The primary change to the summary judgment regime is the introduction of the concept of proportionality. That concept urges the court to recognize that a full trial is not always the sensible and proportionate way in which to resolve legal disputes. Accordingly, the court should give summary remedies where it can. In 121 v. 480, proportionality definitely favoured the issues being dealt with on a summary basis, and thereafter the parties would be free to carry on with their respective business in accordance with the decision. This factual backdrop provides the vehicle for Master Schlosser’s articulation of a new approach to summary judgment applications.

The starting point, as found in the Alberta Court of Appeal decision in Windsor, concerns an examination of the record to see if a summary disposition that is fair and just to both parties can be made on the existing record. The court, in reviewing the record and the issue(s) in dispute, is to ask itself whether it is essential to the resolution of the dispute that the court see the witnesses. If the answer is yes, the matter must go to trial. If the initial answer is ‘no’, the court is to engage in the following six step process outlined on pages 3 and 4 of the decision:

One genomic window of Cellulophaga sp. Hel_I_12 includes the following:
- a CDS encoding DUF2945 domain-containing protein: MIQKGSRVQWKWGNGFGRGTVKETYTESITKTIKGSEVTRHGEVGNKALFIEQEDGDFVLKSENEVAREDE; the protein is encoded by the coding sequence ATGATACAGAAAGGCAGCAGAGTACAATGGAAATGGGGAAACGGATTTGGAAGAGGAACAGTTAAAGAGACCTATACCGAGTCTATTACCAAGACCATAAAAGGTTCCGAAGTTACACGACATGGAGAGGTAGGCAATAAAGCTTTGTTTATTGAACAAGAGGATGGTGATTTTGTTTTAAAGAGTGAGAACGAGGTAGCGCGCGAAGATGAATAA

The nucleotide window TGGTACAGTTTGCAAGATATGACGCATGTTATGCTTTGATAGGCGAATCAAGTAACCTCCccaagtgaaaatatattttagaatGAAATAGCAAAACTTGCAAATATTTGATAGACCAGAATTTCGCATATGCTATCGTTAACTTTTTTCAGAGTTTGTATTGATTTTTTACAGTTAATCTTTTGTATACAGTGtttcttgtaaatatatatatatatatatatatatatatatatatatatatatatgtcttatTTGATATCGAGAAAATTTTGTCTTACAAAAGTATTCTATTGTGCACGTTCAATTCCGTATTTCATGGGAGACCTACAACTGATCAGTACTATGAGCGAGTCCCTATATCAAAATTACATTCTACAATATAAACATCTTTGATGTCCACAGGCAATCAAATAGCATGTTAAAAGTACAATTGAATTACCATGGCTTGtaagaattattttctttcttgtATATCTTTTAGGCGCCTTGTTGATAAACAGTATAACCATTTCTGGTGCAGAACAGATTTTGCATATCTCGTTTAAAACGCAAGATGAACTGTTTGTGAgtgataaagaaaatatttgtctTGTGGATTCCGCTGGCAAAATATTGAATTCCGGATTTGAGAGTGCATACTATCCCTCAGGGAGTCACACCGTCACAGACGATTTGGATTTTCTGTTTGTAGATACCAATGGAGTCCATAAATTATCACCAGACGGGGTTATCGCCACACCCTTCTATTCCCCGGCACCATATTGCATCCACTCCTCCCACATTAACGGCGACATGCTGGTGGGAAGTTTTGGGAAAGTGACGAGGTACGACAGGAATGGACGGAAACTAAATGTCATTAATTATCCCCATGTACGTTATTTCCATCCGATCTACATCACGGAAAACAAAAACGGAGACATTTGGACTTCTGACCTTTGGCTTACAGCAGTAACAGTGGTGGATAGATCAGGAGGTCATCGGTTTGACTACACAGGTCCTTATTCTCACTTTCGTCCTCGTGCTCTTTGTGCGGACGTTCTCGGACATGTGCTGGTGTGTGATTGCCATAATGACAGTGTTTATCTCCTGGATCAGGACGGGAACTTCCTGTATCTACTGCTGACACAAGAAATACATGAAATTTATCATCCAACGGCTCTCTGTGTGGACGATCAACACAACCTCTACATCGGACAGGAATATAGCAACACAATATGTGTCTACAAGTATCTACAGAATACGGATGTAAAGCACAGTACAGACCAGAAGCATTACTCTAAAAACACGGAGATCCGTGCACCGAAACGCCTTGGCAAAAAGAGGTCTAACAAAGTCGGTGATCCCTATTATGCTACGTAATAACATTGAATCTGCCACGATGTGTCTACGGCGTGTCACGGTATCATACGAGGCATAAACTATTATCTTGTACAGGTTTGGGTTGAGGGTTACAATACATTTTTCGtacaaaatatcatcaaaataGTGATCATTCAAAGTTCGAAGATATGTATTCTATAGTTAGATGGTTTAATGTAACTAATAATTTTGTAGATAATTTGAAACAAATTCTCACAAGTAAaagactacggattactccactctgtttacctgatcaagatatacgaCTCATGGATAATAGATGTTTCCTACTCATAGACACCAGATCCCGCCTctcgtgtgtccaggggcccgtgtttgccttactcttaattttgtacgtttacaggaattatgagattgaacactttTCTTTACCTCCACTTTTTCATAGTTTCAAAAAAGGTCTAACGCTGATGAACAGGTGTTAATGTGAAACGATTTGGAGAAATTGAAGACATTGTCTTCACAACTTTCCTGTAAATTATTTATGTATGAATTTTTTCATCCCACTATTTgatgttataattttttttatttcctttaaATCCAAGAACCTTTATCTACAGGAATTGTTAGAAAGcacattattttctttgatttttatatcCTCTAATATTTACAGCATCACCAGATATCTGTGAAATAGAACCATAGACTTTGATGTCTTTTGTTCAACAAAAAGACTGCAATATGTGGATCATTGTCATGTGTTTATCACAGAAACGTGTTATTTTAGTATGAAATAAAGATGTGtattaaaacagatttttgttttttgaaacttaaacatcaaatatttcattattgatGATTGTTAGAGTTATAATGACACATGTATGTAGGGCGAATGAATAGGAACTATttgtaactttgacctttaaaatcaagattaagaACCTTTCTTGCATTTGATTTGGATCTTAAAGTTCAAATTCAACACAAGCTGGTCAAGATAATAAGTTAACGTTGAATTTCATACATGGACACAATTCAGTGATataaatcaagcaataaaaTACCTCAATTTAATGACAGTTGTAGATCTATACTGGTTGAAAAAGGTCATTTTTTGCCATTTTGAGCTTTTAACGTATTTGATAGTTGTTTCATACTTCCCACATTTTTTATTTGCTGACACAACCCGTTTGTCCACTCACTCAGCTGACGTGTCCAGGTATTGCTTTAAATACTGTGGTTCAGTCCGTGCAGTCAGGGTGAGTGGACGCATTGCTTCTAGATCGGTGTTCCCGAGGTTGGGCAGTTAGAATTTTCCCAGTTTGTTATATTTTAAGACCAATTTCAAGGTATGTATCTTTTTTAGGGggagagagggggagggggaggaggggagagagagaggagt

1. The court is to presume that the best evidence from both sides is before the court. The decided cases tell us that summary judgment applications have to be decided on the evidence before the court and not on what the evidence might be. Parties are required to put their best foot forward. This reinforces the importance of treating summary judgment applications advisedly and with due caution. The only caveat that might apply here is that if the summary judgment application is before a Master and the losing party does not like the Master’s opinion, it is not so difficult to patch up the evidence on appeal.